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Contribution Guidelines

Contribution Guidelines


First of all, thank you! 😃 You have decided to contribute code to our software and become a member of the large Shopware community. We appreciate your hard work and want to handle it with the most possible respect.

To ensure the quality of our code and our products, we have created a list of guidelines for you. It helps you and us to collaborate with our software. Following these guidelines will help us integrate your changes into our daily workflow.

Requirements for a successful pull request

To avoid your pull request getting rejected, you should always check that you provided all the necessary information so that we can easily integrate your changes into our internal workflow. Here is a checklist of requirements you should always consider when committing new changes:

  • A pull request to the Shopware core always has to be made to the main shopware repository.
  • Fill out the pull request info template as detailed as possible.
  • Create a changelog file with documentation of your changes. Refer to Changelog section for more detailed information about writing changelog.
  • Check if your pull request addresses the correct Shopware version. Breaks and features can't be merged in a patch release.
  • Check if your implementation is missing some important parts - For example, translations, downward compatibility, compatibility with important plugins, etc.
  • Provide the necessary tests for your implementation.
  • Check if there is already an existing pull request tackling the same issue.
  • Write your commit messages in English, have them short and descriptive, and squash your commits meaningfully.


Pull requests which do not fulfill these requirements will never be accepted by our team. To avoid your changes going through unnecessary workflow cycles, make sure to check this list with every pull request.

The developing workflow on GitHub

When you create a new pull request on GitHub, it will normally get the first sight within a week. We do regular meetings to screen all new pull requests on GitHub. In this meeting, there is a team of Shopware developers of different specializations who will discuss your changes. Together we decide what will happen next to your pull request. We will set one of the following labels, which indicates the status of the pull request. Here is a list of all possible states:

GitHub Label / TagWhat does it mean?
GitHub label incompleteYour pull request is incomplete. It is either missing some of the necessary information, or your code implementation is not sufficient to fix the issue. Mostly there will be a comment by our developers which gives you further information about what is missing. Important: The label "Incomplete" means you have to take action. After your pull request has this label assigned, you have up to two weeks to update the pull request and provide the missing information or implementation. If there is no reaction from you within those two weeks, your pull request can be declined due to inactivity. This procedure ensures there are no orphaned pull requests in the backlog.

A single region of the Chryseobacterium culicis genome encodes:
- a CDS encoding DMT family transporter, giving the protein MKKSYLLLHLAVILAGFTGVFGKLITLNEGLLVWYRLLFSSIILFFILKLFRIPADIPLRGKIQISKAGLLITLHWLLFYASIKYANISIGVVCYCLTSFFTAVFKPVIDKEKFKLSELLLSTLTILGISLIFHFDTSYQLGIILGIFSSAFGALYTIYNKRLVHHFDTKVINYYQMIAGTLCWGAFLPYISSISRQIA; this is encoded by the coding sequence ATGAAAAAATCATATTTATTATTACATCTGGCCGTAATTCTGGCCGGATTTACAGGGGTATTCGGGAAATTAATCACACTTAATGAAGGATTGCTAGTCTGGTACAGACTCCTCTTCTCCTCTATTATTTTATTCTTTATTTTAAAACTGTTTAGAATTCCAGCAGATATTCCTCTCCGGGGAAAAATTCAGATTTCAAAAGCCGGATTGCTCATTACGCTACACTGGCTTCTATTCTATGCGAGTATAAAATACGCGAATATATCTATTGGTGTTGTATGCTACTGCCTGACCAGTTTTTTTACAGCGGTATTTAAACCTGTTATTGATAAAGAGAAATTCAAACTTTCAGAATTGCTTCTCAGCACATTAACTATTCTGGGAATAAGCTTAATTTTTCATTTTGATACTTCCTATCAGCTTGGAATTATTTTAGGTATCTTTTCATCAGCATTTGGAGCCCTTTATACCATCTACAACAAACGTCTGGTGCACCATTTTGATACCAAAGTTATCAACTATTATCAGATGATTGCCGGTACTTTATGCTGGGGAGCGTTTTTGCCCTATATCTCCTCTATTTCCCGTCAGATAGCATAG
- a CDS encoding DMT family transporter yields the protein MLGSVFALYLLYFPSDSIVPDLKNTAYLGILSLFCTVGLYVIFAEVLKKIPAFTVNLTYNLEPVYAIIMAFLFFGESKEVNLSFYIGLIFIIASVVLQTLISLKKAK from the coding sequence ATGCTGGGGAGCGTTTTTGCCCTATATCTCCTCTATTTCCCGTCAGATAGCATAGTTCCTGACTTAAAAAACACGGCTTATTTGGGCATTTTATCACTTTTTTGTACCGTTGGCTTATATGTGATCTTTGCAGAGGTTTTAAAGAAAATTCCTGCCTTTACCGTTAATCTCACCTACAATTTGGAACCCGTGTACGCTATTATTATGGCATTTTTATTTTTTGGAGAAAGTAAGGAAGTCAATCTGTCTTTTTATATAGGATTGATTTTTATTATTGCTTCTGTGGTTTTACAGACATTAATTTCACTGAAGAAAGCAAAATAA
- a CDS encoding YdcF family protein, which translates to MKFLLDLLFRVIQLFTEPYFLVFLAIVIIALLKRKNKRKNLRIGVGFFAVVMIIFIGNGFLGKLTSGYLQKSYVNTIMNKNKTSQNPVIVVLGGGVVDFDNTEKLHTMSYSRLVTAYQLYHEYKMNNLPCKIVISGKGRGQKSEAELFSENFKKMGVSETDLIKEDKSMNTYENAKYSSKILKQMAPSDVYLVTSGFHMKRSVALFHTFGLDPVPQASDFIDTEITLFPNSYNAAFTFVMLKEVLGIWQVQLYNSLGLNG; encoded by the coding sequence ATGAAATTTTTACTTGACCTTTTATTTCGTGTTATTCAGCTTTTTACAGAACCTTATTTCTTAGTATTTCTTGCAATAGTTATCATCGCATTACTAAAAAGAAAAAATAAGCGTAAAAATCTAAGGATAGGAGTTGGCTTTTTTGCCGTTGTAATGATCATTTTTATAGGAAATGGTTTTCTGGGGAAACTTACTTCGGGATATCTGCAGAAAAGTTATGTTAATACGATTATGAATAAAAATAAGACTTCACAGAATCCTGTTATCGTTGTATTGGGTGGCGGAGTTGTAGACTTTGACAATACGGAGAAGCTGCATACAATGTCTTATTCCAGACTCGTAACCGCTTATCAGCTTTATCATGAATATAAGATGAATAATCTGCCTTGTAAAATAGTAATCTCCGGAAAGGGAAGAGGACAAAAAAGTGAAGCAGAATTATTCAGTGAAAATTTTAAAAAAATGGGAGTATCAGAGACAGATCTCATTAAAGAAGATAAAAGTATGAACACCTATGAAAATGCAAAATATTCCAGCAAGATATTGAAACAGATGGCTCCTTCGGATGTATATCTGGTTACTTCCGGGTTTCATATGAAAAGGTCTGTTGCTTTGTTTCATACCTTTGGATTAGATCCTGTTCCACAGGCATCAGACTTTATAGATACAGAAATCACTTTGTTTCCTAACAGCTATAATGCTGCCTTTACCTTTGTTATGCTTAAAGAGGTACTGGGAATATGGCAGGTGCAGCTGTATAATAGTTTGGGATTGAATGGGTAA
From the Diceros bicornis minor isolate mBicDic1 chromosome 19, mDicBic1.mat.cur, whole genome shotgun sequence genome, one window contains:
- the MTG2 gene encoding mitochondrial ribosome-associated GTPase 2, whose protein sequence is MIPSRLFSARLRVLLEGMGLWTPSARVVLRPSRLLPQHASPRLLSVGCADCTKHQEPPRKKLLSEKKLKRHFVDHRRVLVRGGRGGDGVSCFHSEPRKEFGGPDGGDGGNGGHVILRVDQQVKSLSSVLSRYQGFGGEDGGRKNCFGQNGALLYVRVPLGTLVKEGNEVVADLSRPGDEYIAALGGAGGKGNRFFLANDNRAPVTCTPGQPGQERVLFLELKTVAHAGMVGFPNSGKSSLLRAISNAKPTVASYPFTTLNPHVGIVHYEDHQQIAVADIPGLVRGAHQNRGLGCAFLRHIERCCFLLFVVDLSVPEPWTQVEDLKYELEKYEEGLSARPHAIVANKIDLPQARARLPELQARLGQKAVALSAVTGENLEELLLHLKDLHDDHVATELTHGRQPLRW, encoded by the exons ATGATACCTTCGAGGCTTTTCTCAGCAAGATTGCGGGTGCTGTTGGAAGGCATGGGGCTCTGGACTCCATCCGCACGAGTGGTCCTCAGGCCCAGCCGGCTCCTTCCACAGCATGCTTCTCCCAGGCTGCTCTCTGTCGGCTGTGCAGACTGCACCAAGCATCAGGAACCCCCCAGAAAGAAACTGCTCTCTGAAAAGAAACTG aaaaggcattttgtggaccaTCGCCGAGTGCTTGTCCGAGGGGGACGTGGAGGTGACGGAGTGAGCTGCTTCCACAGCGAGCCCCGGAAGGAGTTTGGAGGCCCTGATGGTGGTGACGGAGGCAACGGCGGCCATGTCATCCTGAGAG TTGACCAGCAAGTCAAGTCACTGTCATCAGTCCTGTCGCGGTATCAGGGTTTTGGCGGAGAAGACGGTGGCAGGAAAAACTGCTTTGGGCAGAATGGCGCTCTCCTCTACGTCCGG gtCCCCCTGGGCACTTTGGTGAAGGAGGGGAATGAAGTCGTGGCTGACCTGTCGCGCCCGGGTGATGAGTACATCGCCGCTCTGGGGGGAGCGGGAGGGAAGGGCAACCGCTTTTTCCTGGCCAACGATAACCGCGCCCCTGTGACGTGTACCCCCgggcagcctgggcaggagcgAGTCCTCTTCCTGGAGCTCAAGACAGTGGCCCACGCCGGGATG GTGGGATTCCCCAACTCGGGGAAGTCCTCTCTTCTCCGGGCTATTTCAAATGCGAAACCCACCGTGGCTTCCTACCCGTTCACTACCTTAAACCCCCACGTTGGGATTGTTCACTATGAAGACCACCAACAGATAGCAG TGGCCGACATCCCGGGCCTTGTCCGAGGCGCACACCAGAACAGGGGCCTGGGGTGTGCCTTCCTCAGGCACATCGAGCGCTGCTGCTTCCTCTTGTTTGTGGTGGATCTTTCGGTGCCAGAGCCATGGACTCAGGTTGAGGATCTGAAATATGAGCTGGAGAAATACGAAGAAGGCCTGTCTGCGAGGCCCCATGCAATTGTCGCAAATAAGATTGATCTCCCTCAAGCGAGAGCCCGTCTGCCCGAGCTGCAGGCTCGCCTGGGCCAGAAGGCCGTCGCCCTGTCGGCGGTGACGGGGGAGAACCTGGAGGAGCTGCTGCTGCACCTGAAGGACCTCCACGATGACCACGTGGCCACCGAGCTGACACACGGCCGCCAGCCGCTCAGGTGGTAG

GitHub label declinedYour pull request was declined by our developers and is closed. We understand that it can sometimes be hard to understand the reason behind this. Mostly there will be a comment by our developers about why it was declined.
GitHub label scheduledYour changes have been reviewed by our developers, and they decided that you provided a benefit for our product. Your pull request will be imported into our ticket system and will go through our internal workflow. You will find a comment containing the ticket number to follow the status.
GitHub label quickpickThe changes you provide seem to be easy to test and implement. Our developers decided to integrate this quickly into our software. There will probably be no ticket for this change to follow, but you will be informed by the accepted label on this pull request that your change was finally merged into the product.
GitHub label acceptedYour changes are finally accepted. The pull request passed our internal workflow. Your changes will be released with one of the next releases.
GitHub label feature requestYour pull request includes a new feature that needs an internal discussion by our developers. We have to decide if the new feature provides a benefit for the product and at which point it should be scheduled on the roadmap.
GitHub label refactoringYour pull request includes a larger refactoring which needs an internal discussion by our developers. This label will mainly be set when larger chunks of code have been re-written, renamed, or moved to different directories.
GitHub label missing testsYour pull request lacks the necessary tests for your changes. E.g. Jest or Cypress tests for frontend changes or PHPUnit tests for backend changes.

Why a pull request gets declined

So the worst thing happened; Your pull request was declined. No reason to be upset. We know that it can sometimes be hard to understand why your pull request was rejected. We want to be as transparent as possible, but sometimes it can also rely on internal decisions.

Here is a list of common reasons why we reject a pull request:

  • The pull request does not fulfill the requirements of the list above.
  • You did not update your pull request with the necessary info after a specific label was added.
  • The change you made is already a part of a current change by Shopware and is handled internally.
  • The benefit of your change is not relevant to the whole product but only to your intent.
  • The benefit of your change is too minor. Sometimes we do not have enough resources to handle every small change.
  • Your change implements a feature that does not fit our roadmap or our company values.